Gas Balloons - History and Invention of First Gas Balloons

Gas balloon is a balloon filled with gas. Gas can be lighter than air (helium or hydrogen) or not. Gas balloons file filled with a gas that is lighter than air can fly. They can also be called a Charlière for its inventor, the Frenchman Jacques Charles.

Picture Of Attacked Balloon By Jacques Charles And The Robert Brothers

Idea to use a gas lighter than air began with Henry Cavendish's 1766 work on hydrogen, and Robert Boyle's Boyle's Law from 1662. Joseph Black also proposed that a balloon filled with hydrogen would rise in the air. Professor Jacques Charles studied them and Tiberius Cavallo and decided to try these ideas in practice. He designed the hydrogen balloon, while the Robert brothers invented the way to construct the lightweight, airtight gas bag - a balloon. They used the sheets of silk which were varnished with rubber dissolved in turpentine. That made silk airtight. The world's first hydrogen-filled balloon was launched on August 27, 1783 from the Champ de Mars, Paris. It was relatively small balloon that could lift some 9kg but it was the first. Hydrogen needed for the balloon was made by pouring nearly a quarter of a tone of sulphuric acid onto half a ton of scrap iron and fed into a balloon via lead pipes. The balloon flew 21km for 45 minutes and landed in the village of Gonesse. It was there welcomed by frightened villagers that attacked it with pitchforks and knives and destroyed it.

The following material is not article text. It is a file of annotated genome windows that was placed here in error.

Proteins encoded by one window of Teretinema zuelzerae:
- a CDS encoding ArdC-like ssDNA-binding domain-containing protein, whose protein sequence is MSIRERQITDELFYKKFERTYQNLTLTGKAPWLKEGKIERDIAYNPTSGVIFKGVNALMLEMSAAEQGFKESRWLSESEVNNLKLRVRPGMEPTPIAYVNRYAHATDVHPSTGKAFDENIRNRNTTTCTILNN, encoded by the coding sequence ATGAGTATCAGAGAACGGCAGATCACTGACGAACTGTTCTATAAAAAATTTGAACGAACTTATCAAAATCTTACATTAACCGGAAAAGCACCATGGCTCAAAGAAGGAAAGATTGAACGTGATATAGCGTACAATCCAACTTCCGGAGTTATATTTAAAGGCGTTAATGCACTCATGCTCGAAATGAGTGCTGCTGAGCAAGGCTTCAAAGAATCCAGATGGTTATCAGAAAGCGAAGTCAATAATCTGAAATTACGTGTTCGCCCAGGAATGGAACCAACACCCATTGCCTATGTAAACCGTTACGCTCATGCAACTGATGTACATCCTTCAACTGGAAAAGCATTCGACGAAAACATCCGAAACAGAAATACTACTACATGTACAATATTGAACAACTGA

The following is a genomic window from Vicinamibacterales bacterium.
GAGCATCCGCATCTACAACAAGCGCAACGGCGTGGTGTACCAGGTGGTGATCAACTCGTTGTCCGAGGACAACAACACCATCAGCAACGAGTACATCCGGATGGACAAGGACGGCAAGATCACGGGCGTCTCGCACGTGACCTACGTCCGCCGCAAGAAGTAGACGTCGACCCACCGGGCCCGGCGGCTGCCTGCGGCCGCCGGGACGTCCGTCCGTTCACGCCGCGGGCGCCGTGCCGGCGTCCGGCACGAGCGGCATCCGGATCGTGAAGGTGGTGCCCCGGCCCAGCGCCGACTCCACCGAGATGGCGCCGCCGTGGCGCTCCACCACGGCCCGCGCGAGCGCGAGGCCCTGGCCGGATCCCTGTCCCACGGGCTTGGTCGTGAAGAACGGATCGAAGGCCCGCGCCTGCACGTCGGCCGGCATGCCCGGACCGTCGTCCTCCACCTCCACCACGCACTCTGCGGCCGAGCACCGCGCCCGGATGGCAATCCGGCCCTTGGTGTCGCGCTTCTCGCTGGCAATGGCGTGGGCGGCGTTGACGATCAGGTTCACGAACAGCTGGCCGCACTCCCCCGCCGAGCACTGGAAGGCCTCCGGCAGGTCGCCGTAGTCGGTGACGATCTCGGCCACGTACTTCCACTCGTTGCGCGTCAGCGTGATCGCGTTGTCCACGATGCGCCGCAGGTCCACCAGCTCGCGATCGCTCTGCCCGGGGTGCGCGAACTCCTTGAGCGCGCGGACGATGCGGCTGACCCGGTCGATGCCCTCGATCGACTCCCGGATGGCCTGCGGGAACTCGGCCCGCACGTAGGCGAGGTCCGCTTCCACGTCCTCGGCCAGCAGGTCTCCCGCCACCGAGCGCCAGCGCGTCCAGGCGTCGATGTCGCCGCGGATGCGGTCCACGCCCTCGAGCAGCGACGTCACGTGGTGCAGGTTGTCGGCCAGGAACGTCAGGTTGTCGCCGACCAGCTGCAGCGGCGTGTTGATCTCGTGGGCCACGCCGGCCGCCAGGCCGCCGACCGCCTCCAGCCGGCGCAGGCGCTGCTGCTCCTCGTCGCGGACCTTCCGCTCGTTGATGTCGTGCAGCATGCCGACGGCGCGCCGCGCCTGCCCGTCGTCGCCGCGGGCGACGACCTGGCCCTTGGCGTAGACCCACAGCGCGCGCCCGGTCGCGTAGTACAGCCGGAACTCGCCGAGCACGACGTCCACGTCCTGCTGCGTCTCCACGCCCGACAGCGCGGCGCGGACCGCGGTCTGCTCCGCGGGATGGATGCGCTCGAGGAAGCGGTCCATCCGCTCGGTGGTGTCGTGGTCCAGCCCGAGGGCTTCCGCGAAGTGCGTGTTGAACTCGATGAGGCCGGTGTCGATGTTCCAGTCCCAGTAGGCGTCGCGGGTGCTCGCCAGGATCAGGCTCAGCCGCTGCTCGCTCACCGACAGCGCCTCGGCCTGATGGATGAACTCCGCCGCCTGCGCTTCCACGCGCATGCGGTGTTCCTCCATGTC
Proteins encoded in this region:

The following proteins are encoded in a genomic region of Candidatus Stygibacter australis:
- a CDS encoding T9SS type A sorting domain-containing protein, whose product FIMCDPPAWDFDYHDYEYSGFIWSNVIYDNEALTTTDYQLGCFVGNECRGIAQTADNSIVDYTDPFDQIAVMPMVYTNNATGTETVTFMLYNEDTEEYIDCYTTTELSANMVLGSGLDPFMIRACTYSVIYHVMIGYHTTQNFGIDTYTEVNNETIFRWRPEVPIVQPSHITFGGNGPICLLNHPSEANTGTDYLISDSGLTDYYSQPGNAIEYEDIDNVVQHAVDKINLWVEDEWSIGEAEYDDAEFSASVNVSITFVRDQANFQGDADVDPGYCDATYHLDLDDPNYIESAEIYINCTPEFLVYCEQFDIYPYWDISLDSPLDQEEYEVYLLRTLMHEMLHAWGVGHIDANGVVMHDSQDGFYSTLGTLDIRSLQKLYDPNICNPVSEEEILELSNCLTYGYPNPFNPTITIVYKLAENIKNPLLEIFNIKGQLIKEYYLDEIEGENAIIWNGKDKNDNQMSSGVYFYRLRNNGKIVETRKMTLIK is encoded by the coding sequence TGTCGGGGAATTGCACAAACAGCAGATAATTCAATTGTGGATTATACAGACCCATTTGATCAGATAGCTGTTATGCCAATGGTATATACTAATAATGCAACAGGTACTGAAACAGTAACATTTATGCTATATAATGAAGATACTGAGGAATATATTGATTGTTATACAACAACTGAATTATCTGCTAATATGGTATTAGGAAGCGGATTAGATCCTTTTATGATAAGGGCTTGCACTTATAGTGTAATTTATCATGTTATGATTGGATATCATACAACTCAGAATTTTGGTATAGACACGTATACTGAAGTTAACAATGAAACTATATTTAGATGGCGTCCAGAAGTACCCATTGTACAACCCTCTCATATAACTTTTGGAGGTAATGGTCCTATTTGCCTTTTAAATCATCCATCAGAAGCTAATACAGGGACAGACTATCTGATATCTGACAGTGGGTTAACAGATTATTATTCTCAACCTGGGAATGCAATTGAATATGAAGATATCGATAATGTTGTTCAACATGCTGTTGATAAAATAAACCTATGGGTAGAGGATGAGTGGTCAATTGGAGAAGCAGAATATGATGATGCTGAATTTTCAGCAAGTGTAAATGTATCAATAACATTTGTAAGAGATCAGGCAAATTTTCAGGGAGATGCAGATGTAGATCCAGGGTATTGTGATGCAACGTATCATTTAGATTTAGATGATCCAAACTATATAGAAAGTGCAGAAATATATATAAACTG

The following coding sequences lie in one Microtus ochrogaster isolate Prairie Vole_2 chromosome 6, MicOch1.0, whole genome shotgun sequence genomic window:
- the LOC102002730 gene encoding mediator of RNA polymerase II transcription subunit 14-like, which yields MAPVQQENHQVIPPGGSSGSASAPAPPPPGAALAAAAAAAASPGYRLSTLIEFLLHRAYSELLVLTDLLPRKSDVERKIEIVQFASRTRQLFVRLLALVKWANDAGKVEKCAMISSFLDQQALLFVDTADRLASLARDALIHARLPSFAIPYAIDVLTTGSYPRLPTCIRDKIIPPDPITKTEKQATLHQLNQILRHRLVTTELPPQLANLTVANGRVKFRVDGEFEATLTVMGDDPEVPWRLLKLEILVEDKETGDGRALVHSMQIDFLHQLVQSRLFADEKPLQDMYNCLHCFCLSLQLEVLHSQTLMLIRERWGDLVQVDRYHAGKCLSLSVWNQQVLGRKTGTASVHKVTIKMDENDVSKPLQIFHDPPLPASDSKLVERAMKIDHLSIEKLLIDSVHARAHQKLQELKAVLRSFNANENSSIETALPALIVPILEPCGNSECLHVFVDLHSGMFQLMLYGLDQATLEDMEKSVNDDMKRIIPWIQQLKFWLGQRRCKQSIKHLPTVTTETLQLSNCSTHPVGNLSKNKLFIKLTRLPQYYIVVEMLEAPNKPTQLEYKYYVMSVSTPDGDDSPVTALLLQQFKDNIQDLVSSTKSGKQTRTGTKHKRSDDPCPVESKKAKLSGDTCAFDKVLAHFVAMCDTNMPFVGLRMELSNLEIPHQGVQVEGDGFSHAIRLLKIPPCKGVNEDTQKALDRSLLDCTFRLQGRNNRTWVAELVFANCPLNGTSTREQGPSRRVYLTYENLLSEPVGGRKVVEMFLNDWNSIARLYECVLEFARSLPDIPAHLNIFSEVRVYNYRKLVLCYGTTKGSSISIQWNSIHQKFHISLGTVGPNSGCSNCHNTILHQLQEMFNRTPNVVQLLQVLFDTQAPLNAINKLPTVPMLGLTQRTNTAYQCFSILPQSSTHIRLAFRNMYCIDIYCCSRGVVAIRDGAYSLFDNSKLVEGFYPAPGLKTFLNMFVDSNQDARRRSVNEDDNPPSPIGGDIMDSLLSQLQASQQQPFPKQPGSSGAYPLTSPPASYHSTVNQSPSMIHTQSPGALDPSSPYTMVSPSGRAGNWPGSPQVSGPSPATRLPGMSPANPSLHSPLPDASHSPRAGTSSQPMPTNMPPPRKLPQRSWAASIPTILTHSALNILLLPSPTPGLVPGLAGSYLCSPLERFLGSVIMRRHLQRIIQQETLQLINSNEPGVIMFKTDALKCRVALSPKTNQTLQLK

Few days after the Brothers Montgolfier launched their manned flight of a hot air balloon, Professor Jacques Charles and the Robert brothers launched a new, manned hydrogen balloon from the Jardin des Tuileries in Paris at 13:45 on December 1, 1783. Jacques Charles and Nicolas-Louis Robert (one of the brothers) were the first pilots of a balloon that was fitted with a hydrogen release valve and sand ballast for altitude control, and covered with a net from which the basket was suspended. The flight itself lasted 2 hours and 5 minutes and covered 36km with a maximum altitude of 550m. They landed at sunset in Nesles-la-Vallée but Charles decided to ascend again, alone. He managed to achieve altitude of 3,000m. There he felt a strong pain in his ears and decided to land. This was also the first balloon flight to provide meteorological measurements of the atmosphere above the Earth's surface because Charles and Robert carried a barometer and a thermometer with them to measure the pressure and the temperature of the air.

After this flight, Jacques Charles and Robert Brothers made “La Caroline” - an elongated steerable craft that had an internal air cells, rudder and a method of propulsion. This was proposed by Jean Baptiste Meusnier, French mathematician, engineer and Revolutionary general. On September 19, 1784 the Robert Brothers and M. Collin-Hullin made a flight with “La Caroline” that lasted for 6 hours 40 minutes, and crossed 186km from Paris to Beuvry near Béthune which makes it the first flight longer than 100km.

Picture Of The Union Army Balloon Intrepid.

Gas balloons remained popular before airplanes appeared in the sky. They could achieve greater altitudes that hot air balloons and fly further. They were also more dangerous because they used hydrogen which could explode. Reason for using hydrogen instead of helium (which is inert and safe) is because hydrogen is easier to obtain. Gas ballooning is still popular in Europe, most notably in Germany, while in the United States less so.

Altitude record for a manned balloon flight with a gas balloon was set on October 14, 2012 by Felix Baumgartner who rose to the altitude of 39.045km. He broke a record of 34.7km which was set by Malcolm Ross and Victor Prather on May 4, 1961.